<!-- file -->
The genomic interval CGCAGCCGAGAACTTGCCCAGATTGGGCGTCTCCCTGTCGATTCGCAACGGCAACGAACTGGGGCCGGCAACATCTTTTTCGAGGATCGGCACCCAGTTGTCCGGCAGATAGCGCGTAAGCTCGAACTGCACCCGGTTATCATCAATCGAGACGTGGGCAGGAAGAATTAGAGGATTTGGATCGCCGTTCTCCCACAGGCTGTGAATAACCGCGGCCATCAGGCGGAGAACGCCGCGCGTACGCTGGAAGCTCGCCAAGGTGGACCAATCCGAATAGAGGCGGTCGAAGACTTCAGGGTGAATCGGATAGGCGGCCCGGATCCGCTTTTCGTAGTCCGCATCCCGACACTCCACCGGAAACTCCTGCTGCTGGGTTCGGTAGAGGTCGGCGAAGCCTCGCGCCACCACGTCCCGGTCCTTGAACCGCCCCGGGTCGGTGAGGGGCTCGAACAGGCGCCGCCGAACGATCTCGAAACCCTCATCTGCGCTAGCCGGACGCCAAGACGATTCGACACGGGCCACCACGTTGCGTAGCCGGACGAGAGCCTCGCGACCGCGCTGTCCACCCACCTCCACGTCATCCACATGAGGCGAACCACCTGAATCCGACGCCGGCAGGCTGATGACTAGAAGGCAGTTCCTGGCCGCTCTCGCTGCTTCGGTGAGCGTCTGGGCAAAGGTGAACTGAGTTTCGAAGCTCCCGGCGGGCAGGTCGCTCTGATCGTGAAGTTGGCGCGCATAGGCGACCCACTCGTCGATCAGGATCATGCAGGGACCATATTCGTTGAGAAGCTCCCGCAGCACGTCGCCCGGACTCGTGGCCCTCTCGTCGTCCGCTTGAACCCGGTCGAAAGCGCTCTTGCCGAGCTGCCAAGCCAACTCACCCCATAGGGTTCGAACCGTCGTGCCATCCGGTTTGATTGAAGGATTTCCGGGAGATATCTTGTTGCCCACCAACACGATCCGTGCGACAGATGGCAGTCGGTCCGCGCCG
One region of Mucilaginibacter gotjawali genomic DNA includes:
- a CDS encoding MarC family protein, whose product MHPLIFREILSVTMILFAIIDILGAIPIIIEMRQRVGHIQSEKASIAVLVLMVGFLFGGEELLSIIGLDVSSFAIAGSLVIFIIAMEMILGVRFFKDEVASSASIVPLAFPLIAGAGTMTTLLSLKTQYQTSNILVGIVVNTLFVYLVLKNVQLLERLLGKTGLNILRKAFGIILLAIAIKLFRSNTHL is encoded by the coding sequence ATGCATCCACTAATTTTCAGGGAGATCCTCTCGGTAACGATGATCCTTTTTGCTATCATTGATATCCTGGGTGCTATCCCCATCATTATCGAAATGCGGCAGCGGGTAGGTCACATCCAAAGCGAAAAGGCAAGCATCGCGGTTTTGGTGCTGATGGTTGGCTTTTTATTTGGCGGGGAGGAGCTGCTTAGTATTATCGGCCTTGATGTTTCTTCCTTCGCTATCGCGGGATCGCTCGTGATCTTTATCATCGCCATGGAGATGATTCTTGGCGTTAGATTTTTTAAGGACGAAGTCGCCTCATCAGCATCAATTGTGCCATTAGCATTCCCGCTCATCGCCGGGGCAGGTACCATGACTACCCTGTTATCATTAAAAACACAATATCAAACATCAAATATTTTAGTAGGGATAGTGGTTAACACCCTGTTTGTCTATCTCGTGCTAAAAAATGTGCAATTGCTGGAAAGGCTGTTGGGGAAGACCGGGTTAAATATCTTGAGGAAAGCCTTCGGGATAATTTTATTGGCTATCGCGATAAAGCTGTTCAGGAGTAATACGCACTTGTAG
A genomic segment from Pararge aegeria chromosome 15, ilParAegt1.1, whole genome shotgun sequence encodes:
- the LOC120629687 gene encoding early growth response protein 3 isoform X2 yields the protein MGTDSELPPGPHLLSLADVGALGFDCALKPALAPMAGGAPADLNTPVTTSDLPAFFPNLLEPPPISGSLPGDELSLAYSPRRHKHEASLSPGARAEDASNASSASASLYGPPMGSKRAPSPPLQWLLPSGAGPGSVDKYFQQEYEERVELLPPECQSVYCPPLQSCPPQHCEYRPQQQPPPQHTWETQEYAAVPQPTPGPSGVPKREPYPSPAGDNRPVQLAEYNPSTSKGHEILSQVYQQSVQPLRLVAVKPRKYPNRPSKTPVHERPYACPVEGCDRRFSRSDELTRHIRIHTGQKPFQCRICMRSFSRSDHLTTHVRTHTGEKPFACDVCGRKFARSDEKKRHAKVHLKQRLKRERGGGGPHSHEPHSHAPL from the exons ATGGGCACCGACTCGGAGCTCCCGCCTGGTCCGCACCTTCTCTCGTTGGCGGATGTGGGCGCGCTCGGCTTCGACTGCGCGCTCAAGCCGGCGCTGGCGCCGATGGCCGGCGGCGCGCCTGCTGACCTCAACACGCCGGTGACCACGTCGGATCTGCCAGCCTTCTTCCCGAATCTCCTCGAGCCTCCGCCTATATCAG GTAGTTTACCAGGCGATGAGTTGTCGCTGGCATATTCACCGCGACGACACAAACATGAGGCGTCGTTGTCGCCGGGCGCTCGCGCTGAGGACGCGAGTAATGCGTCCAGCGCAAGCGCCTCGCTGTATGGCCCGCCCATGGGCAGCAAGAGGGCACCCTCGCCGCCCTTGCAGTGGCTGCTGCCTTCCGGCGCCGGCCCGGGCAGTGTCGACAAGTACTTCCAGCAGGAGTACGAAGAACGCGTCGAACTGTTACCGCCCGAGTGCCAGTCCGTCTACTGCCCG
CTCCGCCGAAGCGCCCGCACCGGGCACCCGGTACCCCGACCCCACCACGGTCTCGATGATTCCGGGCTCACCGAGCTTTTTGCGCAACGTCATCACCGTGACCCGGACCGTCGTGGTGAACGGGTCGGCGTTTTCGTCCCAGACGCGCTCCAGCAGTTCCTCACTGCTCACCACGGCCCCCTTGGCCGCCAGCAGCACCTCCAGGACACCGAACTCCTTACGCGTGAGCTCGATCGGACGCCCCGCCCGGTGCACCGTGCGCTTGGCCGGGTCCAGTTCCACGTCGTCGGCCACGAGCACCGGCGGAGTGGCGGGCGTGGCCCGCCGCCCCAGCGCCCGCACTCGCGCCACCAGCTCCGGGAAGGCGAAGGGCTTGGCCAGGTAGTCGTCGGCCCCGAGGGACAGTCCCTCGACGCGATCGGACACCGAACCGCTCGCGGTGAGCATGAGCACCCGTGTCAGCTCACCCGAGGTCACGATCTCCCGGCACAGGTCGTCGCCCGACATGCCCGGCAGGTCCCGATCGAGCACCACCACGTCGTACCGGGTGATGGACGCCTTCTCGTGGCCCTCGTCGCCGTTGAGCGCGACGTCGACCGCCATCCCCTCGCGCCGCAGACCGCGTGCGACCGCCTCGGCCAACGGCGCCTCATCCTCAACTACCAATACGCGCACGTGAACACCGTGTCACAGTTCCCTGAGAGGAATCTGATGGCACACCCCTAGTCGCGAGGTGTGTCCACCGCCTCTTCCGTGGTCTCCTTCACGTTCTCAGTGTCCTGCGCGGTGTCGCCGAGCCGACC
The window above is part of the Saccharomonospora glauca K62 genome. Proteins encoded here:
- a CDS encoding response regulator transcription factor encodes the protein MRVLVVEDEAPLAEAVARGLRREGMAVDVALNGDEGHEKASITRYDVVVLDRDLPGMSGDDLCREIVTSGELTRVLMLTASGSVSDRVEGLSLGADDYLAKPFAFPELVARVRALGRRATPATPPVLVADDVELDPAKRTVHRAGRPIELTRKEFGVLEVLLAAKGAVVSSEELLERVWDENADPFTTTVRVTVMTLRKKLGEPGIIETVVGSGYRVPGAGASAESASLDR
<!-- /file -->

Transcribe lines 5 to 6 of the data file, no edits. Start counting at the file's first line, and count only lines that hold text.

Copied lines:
- the LOC120629687 gene encoding early growth response protein 3 isoform X2 yields the protein MGTDSELPPGPHLLSLADVGALGFDCALKPALAPMAGGAPADLNTPVTTSDLPAFFPNLLEPPPISGSLPGDELSLAYSPRRHKHEASLSPGARAEDASNASSASASLYGPPMGSKRAPSPPLQWLLPSGAGPGSVDKYFQQEYEERVELLPPECQSVYCPPLQSCPPQHCEYRPQQQPPPQHTWETQEYAAVPQPTPGPSGVPKREPYPSPAGDNRPVQLAEYNPSTSKGHEILSQVYQQSVQPLRLVAVKPRKYPNRPSKTPVHERPYACPVEGCDRRFSRSDELTRHIRIHTGQKPFQCRICMRSFSRSDHLTTHVRTHTGEKPFACDVCGRKFARSDEKKRHAKVHLKQRLKRERGGGGPHSHEPHSHAPL from the exons ATGGGCACCGACTCGGAGCTCCCGCCTGGTCCGCACCTTCTCTCGTTGGCGGATGTGGGCGCGCTCGGCTTCGACTGCGCGCTCAAGCCGGCGCTGGCGCCGATGGCCGGCGGCGCGCCTGCTGACCTCAACACGCCGGTGACCACGTCGGATCTGCCAGCCTTCTTCCCGAATCTCCTCGAGCCTCCGCCTATATCAG GTAGTTTACCAGGCGATGAGTTGTCGCTGGCATATTCACCGCGACGACACAAACATGAGGCGTCGTTGTCGCCGGGCGCTCGCGCTGAGGACGCGAGTAATGCGTCCAGCGCAAGCGCCTCGCTGTATGGCCCGCCCATGGGCAGCAAGAGGGCACCCTCGCCGCCCTTGCAGTGGCTGCTGCCTTCCGGCGCCGGCCCGGGCAGTGTCGACAAGTACTTCCAGCAGGAGTACGAAGAACGCGTCGAACTGTTACCGCCCGAGTGCCAGTCCGTCTACTGCCCG
CTCCGCCGAAGCGCCCGCACCGGGCACCCGGTACCCCGACCCCACCACGGTCTCGATGATTCCGGGCTCACCGAGCTTTTTGCGCAACGTCATCACCGTGACCCGGACCGTCGTGGTGAACGGGTCGGCGTTTTCGTCCCAGACGCGCTCCAGCAGTTCCTCACTGCTCACCACGGCCCCCTTGGCCGCCAGCAGCACCTCCAGGACACCGAACTCCTTACGCGTGAGCTCGATCGGACGCCCCGCCCGGTGCACCGTGCGCTTGGCCGGGTCCAGTTCCACGTCGTCGGCCACGAGCACCGGCGGAGTGGCGGGCGTGGCCCGCCGCCCCAGCGCCCGCACTCGCGCCACCAGCTCCGGGAAGGCGAAGGGCTTGGCCAGGTAGTCGTCGGCCCCGAGGGACAGTCCCTCGACGCGATCGGACACCGAACCGCTCGCGGTGAGCATGAGCACCCGTGTCAGCTCACCCGAGGTCACGATCTCCCGGCACAGGTCGTCGCCCGACATGCCCGGCAGGTCCCGATCGAGCACCACCACGTCGTACCGGGTGATGGACGCCTTCTCGTGGCCCTCGTCGCCGTTGAGCGCGACGTCGACCGCCATCCCCTCGCGCCGCAGACCGCGTGCGACCGCCTCGGCCAACGGCGCCTCATCCTCAACTACCAATACGCGCACGTGAACACCGTGTCACAGTTCCCTGAGAGGAATCTGATGGCACACCCCTAGTCGCGAGGTGTGTCCACCGCCTCTTCCGTGGTCTCCTTCACGTTCTCAGTGTCCTGCGCGGTGTCGCCGAGCCGACC